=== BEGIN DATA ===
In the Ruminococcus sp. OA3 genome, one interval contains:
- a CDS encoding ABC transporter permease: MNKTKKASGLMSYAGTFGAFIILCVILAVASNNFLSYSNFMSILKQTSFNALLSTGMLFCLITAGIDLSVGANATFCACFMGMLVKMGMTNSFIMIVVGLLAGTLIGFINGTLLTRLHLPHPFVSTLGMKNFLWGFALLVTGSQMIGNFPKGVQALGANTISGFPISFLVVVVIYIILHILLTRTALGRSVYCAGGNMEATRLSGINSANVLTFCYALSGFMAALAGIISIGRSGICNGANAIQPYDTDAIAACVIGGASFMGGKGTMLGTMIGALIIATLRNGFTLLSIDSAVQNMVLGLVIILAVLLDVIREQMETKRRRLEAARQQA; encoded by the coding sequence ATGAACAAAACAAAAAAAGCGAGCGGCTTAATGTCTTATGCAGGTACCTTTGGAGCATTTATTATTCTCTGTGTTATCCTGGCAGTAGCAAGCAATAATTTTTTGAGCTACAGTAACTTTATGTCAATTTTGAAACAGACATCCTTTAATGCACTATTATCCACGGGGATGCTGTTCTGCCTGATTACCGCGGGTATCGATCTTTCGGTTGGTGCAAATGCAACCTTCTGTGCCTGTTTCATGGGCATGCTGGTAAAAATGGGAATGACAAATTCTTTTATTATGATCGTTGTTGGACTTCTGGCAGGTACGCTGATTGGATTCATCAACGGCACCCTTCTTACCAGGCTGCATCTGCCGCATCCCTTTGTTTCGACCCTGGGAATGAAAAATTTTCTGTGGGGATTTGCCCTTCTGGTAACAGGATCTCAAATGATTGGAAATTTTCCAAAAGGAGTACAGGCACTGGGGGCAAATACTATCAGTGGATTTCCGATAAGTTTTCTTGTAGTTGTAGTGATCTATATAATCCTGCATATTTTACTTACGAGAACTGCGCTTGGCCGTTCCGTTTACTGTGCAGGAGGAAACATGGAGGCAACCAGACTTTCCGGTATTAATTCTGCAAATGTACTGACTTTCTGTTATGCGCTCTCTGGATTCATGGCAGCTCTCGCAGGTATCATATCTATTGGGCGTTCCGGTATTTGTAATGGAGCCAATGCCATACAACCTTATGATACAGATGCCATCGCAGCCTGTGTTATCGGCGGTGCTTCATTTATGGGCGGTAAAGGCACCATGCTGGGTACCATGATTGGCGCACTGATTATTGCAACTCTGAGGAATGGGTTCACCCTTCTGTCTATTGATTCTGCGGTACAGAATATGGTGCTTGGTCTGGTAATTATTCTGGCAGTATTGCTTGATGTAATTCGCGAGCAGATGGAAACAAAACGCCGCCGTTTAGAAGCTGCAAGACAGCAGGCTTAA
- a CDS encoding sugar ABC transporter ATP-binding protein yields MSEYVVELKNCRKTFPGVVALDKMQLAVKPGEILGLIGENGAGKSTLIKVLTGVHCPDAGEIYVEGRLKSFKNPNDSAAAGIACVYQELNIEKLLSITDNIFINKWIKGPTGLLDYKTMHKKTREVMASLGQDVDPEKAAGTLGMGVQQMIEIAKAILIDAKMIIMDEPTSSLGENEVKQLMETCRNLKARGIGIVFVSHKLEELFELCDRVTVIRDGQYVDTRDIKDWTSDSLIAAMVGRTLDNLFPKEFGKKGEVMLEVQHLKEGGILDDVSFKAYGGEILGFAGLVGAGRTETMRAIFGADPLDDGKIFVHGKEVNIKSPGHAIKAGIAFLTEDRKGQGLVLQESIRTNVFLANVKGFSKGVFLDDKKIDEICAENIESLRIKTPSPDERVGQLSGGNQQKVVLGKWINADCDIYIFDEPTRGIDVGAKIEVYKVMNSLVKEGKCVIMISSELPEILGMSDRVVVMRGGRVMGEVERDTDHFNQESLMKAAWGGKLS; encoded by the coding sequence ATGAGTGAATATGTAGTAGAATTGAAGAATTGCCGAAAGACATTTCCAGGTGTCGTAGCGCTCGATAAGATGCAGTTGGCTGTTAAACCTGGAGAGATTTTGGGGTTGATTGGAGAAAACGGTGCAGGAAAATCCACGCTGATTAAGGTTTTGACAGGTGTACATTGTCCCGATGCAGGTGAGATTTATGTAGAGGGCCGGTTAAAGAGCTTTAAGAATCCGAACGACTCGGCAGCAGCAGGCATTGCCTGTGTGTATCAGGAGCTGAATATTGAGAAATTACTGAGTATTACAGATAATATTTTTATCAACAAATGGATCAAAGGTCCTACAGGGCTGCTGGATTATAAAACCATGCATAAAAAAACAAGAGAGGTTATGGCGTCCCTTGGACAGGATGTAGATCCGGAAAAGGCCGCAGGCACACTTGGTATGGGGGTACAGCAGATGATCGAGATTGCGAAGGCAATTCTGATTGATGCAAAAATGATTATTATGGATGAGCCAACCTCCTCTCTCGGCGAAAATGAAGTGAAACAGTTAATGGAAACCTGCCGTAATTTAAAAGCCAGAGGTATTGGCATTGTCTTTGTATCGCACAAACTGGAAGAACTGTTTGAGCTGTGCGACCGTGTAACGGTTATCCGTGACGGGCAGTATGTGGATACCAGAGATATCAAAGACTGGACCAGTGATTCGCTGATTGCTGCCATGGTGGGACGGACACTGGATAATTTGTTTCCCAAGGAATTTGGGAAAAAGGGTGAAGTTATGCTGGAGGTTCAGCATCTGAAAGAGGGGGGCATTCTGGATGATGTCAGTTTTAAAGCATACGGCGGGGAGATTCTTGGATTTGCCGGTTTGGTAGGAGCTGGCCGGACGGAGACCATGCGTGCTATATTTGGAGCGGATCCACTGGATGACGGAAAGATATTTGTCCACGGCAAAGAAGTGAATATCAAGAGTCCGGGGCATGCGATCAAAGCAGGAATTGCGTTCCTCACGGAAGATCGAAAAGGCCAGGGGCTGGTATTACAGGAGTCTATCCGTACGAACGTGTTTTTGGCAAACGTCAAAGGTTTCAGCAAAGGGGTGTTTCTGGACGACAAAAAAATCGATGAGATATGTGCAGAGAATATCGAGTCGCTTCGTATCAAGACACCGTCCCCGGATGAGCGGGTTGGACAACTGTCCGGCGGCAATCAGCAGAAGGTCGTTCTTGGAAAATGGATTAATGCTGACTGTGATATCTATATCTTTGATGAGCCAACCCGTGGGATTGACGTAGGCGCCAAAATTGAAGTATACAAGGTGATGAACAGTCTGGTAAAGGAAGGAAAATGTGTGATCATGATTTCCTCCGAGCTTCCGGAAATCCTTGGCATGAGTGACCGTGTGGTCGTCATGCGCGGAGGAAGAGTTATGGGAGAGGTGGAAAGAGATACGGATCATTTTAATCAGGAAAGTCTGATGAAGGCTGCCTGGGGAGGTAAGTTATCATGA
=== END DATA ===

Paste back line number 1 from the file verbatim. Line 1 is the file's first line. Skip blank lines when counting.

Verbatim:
In the Ruminococcus sp. OA3 genome, one interval contains: